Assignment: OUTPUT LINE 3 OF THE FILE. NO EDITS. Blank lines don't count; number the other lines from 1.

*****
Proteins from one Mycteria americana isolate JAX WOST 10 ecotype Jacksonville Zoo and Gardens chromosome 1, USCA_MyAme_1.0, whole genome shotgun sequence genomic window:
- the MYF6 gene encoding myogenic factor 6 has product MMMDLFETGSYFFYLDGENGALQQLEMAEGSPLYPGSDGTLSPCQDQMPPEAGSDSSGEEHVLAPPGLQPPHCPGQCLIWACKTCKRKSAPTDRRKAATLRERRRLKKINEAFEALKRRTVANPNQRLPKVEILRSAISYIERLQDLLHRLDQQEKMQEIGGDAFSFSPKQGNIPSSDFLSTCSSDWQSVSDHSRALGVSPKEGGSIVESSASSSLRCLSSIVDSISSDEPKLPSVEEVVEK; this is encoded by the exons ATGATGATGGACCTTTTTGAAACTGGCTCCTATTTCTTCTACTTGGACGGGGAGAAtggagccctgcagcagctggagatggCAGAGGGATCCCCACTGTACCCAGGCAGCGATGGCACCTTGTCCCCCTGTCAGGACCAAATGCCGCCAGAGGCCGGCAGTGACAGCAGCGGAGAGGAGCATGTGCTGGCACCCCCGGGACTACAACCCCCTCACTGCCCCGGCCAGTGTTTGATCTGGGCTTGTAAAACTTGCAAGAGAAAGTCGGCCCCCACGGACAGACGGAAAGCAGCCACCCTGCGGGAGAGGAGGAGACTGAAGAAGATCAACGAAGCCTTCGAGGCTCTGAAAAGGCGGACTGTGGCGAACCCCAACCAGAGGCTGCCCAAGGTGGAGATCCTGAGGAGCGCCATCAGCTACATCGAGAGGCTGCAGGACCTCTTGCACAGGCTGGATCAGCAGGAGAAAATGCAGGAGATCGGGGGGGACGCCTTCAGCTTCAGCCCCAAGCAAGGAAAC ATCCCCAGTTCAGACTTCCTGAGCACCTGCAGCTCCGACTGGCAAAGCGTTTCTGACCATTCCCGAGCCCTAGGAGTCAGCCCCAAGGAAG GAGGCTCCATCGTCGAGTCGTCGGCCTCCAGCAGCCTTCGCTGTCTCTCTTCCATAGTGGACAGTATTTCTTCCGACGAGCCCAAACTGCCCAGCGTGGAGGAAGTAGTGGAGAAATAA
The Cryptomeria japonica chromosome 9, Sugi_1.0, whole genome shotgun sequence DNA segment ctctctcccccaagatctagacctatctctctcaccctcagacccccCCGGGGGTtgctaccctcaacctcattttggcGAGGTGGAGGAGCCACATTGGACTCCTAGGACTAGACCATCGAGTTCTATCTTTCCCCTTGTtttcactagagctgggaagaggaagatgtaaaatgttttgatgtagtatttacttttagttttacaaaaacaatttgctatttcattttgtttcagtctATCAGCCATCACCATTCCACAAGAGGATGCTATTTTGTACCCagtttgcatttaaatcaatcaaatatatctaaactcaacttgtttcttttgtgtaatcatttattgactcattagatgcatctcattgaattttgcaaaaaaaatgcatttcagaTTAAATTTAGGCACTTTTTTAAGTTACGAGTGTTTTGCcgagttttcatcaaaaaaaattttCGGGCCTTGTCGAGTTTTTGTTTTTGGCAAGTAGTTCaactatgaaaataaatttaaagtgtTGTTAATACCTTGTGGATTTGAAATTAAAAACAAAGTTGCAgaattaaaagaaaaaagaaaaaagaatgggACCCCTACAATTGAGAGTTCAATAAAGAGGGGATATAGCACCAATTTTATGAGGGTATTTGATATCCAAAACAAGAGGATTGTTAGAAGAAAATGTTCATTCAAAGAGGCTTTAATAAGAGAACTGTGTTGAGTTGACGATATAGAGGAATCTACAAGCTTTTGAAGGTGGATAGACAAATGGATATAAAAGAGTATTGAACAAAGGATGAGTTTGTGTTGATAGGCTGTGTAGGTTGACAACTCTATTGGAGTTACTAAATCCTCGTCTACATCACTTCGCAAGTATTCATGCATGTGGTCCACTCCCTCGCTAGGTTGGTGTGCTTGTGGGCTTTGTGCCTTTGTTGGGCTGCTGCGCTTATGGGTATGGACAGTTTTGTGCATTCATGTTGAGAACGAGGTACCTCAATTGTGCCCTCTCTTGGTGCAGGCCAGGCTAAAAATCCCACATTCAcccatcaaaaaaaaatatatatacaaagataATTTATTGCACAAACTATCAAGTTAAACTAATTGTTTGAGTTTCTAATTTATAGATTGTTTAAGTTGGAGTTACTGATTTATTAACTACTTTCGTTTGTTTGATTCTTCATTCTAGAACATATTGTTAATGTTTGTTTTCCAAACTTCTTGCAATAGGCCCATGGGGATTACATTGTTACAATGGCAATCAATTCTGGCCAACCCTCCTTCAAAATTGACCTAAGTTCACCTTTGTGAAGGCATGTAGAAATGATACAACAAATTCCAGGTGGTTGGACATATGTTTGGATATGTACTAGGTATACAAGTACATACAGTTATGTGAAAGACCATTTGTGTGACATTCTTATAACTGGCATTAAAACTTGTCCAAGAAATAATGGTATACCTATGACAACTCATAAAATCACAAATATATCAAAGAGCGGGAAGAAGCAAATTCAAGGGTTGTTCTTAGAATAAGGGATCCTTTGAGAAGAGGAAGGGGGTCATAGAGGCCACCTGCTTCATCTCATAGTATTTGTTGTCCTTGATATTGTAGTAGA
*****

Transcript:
The Cryptomeria japonica chromosome 9, Sugi_1.0, whole genome shotgun sequence DNA segment ctctctcccccaagatctagacctatctctctcaccctcagacccccCCGGGGGTtgctaccctcaacctcattttggcGAGGTGGAGGAGCCACATTGGACTCCTAGGACTAGACCATCGAGTTCTATCTTTCCCCTTGTtttcactagagctgggaagaggaagatgtaaaatgttttgatgtagtatttacttttagttttacaaaaacaatttgctatttcattttgtttcagtctATCAGCCATCACCATTCCACAAGAGGATGCTATTTTGTACCCagtttgcatttaaatcaatcaaatatatctaaactcaacttgtttcttttgtgtaatcatttattgactcattagatgcatctcattgaattttgcaaaaaaaatgcatttcagaTTAAATTTAGGCACTTTTTTAAGTTACGAGTGTTTTGCcgagttttcatcaaaaaaaattttCGGGCCTTGTCGAGTTTTTGTTTTTGGCAAGTAGTTCaactatgaaaataaatttaaagtgtTGTTAATACCTTGTGGATTTGAAATTAAAAACAAAGTTGCAgaattaaaagaaaaaagaaaaaagaatgggACCCCTACAATTGAGAGTTCAATAAAGAGGGGATATAGCACCAATTTTATGAGGGTATTTGATATCCAAAACAAGAGGATTGTTAGAAGAAAATGTTCATTCAAAGAGGCTTTAATAAGAGAACTGTGTTGAGTTGACGATATAGAGGAATCTACAAGCTTTTGAAGGTGGATAGACAAATGGATATAAAAGAGTATTGAACAAAGGATGAGTTTGTGTTGATAGGCTGTGTAGGTTGACAACTCTATTGGAGTTACTAAATCCTCGTCTACATCACTTCGCAAGTATTCATGCATGTGGTCCACTCCCTCGCTAGGTTGGTGTGCTTGTGGGCTTTGTGCCTTTGTTGGGCTGCTGCGCTTATGGGTATGGACAGTTTTGTGCATTCATGTTGAGAACGAGGTACCTCAATTGTGCCCTCTCTTGGTGCAGGCCAGGCTAAAAATCCCACATTCAcccatcaaaaaaaaatatatatacaaagataATTTATTGCACAAACTATCAAGTTAAACTAATTGTTTGAGTTTCTAATTTATAGATTGTTTAAGTTGGAGTTACTGATTTATTAACTACTTTCGTTTGTTTGATTCTTCATTCTAGAACATATTGTTAATGTTTGTTTTCCAAACTTCTTGCAATAGGCCCATGGGGATTACATTGTTACAATGGCAATCAATTCTGGCCAACCCTCCTTCAAAATTGACCTAAGTTCACCTTTGTGAAGGCATGTAGAAATGATACAACAAATTCCAGGTGGTTGGACATATGTTTGGATATGTACTAGGTATACAAGTACATACAGTTATGTGAAAGACCATTTGTGTGACATTCTTATAACTGGCATTAAAACTTGTCCAAGAAATAATGGTATACCTATGACAACTCATAAAATCACAAATATATCAAAGAGCGGGAAGAAGCAAATTCAAGGGTTGTTCTTAGAATAAGGGATCCTTTGAGAAGAGGAAGGGGGTCATAGAGGCCACCTGCTTCATCTCATAGTATTTGTTGTCCTTGATATTGTAGTAGA